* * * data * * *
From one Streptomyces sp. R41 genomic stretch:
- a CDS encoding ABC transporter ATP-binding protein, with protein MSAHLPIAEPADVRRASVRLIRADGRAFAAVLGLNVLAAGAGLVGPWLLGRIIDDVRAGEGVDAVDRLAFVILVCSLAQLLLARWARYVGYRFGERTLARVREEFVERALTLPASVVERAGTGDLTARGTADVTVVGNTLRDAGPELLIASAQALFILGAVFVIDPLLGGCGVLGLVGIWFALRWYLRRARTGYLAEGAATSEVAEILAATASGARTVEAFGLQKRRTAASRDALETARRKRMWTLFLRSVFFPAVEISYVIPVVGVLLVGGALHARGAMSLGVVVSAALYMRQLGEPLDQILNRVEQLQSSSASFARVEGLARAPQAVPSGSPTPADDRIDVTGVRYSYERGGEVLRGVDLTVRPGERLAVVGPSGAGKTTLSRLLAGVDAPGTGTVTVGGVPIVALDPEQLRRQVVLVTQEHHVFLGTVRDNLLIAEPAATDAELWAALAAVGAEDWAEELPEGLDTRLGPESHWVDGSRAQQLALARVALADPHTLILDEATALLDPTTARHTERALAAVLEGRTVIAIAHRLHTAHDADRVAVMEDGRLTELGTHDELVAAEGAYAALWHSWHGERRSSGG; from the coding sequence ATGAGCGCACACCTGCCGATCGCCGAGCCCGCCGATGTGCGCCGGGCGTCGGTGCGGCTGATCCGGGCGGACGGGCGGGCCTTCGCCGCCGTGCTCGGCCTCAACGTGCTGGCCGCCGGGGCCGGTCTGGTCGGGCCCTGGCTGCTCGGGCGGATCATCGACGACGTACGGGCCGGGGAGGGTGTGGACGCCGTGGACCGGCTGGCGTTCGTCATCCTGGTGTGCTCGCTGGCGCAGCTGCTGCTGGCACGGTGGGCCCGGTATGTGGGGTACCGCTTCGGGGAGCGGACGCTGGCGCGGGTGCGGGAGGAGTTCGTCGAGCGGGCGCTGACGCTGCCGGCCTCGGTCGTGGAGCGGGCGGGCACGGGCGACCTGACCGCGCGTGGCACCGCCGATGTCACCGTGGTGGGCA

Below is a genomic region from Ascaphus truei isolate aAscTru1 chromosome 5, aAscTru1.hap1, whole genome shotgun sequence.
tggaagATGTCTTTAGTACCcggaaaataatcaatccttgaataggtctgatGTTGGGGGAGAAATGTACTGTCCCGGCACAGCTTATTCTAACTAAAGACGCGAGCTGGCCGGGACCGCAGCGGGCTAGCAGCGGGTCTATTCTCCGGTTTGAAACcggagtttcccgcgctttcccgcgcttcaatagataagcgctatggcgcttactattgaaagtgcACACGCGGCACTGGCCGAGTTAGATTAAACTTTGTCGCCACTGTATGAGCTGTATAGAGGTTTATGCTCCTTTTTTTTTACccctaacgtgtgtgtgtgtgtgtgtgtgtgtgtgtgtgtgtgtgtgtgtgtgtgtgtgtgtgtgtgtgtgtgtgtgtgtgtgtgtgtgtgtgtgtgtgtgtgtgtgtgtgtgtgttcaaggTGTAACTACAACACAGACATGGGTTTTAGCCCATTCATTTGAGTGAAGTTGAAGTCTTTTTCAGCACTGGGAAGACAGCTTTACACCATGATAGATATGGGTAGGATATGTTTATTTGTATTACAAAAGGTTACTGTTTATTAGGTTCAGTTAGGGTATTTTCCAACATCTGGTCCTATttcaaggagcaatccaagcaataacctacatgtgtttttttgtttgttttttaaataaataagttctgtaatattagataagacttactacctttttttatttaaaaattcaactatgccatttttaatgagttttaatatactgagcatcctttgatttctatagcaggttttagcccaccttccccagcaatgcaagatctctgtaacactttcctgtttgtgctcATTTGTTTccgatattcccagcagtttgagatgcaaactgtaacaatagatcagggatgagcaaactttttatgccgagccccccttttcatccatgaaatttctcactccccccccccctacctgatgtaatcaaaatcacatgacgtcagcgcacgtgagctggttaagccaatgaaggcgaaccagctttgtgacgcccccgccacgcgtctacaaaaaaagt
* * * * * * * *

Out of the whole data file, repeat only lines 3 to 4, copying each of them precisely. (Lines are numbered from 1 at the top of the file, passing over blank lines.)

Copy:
Below is a genomic region from Ascaphus truei isolate aAscTru1 chromosome 5, aAscTru1.hap1, whole genome shotgun sequence.
tggaagATGTCTTTAGTACCcggaaaataatcaatccttgaataggtctgatGTTGGGGGAGAAATGTACTGTCCCGGCACAGCTTATTCTAACTAAAGACGCGAGCTGGCCGGGACCGCAGCGGGCTAGCAGCGGGTCTATTCTCCGGTTTGAAACcggagtttcccgcgctttcccgcgcttcaatagataagcgctatggcgcttactattgaaagtgcACACGCGGCACTGGCCGAGTTAGATTAAACTTTGTCGCCACTGTATGAGCTGTATAGAGGTTTATGCTCCTTTTTTTTTACccctaacgtgtgtgtgtgtgtgtgtgtgtgtgtgtgtgtgtgtgtgtgtgtgtgtgtgtgtgtgtgtgtgtgtgtgtgtgtgtgtgtgtgtgtgtgtgtgtgtgtgtgtgtgtgttcaaggTGTAACTACAACACAGACATGGGTTTTAGCCCATTCATTTGAGTGAAGTTGAAGTCTTTTTCAGCACTGGGAAGACAGCTTTACACCATGATAGATATGGGTAGGATATGTTTATTTGTATTACAAAAGGTTACTGTTTATTAGGTTCAGTTAGGGTATTTTCCAACATCTGGTCCTATttcaaggagcaatccaagcaataacctacatgtgtttttttgtttgttttttaaataaataagttctgtaatattagataagacttactacctttttttatttaaaaattcaactatgccatttttaatgagttttaatatactgagcatcctttgatttctatagcaggttttagcccaccttccccagcaatgcaagatctctgtaacactttcctgtttgtgctcATTTGTTTccgatattcccagcagtttgagatgcaaactgtaacaatagatcagggatgagcaaactttttatgccgagccccccttttcatccatgaaatttctcactccccccccccctacctgatgtaatcaaaatcacatgacgtcagcgcacgtgagctggttaagccaatgaaggcgaaccagctttgtgacgcccccgccacgcgtctacaaaaaaagt